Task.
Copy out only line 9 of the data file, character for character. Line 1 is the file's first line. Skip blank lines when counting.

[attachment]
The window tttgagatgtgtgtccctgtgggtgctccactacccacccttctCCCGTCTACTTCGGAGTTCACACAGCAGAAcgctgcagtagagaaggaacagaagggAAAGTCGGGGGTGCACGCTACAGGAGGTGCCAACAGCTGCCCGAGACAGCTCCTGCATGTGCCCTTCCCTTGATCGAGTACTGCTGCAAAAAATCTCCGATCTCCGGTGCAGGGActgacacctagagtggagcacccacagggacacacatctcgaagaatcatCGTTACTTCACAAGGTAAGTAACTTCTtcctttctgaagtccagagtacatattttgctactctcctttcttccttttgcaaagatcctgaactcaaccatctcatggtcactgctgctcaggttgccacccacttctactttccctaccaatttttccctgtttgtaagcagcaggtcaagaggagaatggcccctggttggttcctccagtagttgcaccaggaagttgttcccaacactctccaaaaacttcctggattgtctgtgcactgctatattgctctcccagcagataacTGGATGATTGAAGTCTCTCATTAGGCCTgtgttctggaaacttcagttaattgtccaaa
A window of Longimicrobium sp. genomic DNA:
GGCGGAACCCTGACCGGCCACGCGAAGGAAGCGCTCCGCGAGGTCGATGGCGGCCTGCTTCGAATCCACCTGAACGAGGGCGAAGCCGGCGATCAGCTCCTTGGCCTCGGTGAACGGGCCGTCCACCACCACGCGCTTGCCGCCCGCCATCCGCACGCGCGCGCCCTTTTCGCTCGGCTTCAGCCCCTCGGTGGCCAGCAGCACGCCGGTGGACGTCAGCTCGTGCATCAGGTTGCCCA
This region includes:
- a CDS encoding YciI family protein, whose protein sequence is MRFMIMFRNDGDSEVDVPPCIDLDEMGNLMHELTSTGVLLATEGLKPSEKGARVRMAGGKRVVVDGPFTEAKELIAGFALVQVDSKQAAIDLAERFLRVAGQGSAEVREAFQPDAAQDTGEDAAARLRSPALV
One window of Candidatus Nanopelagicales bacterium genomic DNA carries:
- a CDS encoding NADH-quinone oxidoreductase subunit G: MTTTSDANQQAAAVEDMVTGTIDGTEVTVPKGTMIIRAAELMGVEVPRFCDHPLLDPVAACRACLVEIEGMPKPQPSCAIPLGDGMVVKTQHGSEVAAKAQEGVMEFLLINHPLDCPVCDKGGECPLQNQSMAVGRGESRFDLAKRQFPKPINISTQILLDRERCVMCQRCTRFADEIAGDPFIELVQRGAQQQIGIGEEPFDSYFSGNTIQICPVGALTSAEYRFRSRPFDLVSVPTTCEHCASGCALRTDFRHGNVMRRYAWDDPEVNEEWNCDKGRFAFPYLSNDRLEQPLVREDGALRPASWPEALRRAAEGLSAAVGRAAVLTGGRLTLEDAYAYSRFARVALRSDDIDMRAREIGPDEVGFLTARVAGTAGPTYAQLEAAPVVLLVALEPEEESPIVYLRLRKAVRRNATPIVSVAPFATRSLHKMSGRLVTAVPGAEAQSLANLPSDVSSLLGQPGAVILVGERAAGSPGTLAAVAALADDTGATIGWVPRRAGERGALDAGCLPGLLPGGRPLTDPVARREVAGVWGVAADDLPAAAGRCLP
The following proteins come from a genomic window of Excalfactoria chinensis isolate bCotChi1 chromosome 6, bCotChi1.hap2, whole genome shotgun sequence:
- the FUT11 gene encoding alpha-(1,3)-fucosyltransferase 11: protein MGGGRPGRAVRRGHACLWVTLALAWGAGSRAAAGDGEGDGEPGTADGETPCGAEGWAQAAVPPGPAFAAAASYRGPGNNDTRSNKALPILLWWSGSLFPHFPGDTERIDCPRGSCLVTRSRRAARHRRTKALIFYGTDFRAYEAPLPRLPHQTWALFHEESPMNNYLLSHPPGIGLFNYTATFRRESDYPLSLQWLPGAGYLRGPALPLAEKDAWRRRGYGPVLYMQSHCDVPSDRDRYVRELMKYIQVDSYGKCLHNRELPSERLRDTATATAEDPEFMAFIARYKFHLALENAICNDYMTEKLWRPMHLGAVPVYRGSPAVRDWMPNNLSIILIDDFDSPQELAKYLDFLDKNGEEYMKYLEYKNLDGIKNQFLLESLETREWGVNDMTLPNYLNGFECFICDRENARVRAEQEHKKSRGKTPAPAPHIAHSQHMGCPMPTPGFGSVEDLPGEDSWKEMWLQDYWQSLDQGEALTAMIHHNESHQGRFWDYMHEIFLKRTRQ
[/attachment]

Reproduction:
- the FUT11 gene encoding alpha-(1,3)-fucosyltransferase 11: protein MGGGRPGRAVRRGHACLWVTLALAWGAGSRAAAGDGEGDGEPGTADGETPCGAEGWAQAAVPPGPAFAAAASYRGPGNNDTRSNKALPILLWWSGSLFPHFPGDTERIDCPRGSCLVTRSRRAARHRRTKALIFYGTDFRAYEAPLPRLPHQTWALFHEESPMNNYLLSHPPGIGLFNYTATFRRESDYPLSLQWLPGAGYLRGPALPLAEKDAWRRRGYGPVLYMQSHCDVPSDRDRYVRELMKYIQVDSYGKCLHNRELPSERLRDTATATAEDPEFMAFIARYKFHLALENAICNDYMTEKLWRPMHLGAVPVYRGSPAVRDWMPNNLSIILIDDFDSPQELAKYLDFLDKNGEEYMKYLEYKNLDGIKNQFLLESLETREWGVNDMTLPNYLNGFECFICDRENARVRAEQEHKKSRGKTPAPAPHIAHSQHMGCPMPTPGFGSVEDLPGEDSWKEMWLQDYWQSLDQGEALTAMIHHNESHQGRFWDYMHEIFLKRTRQ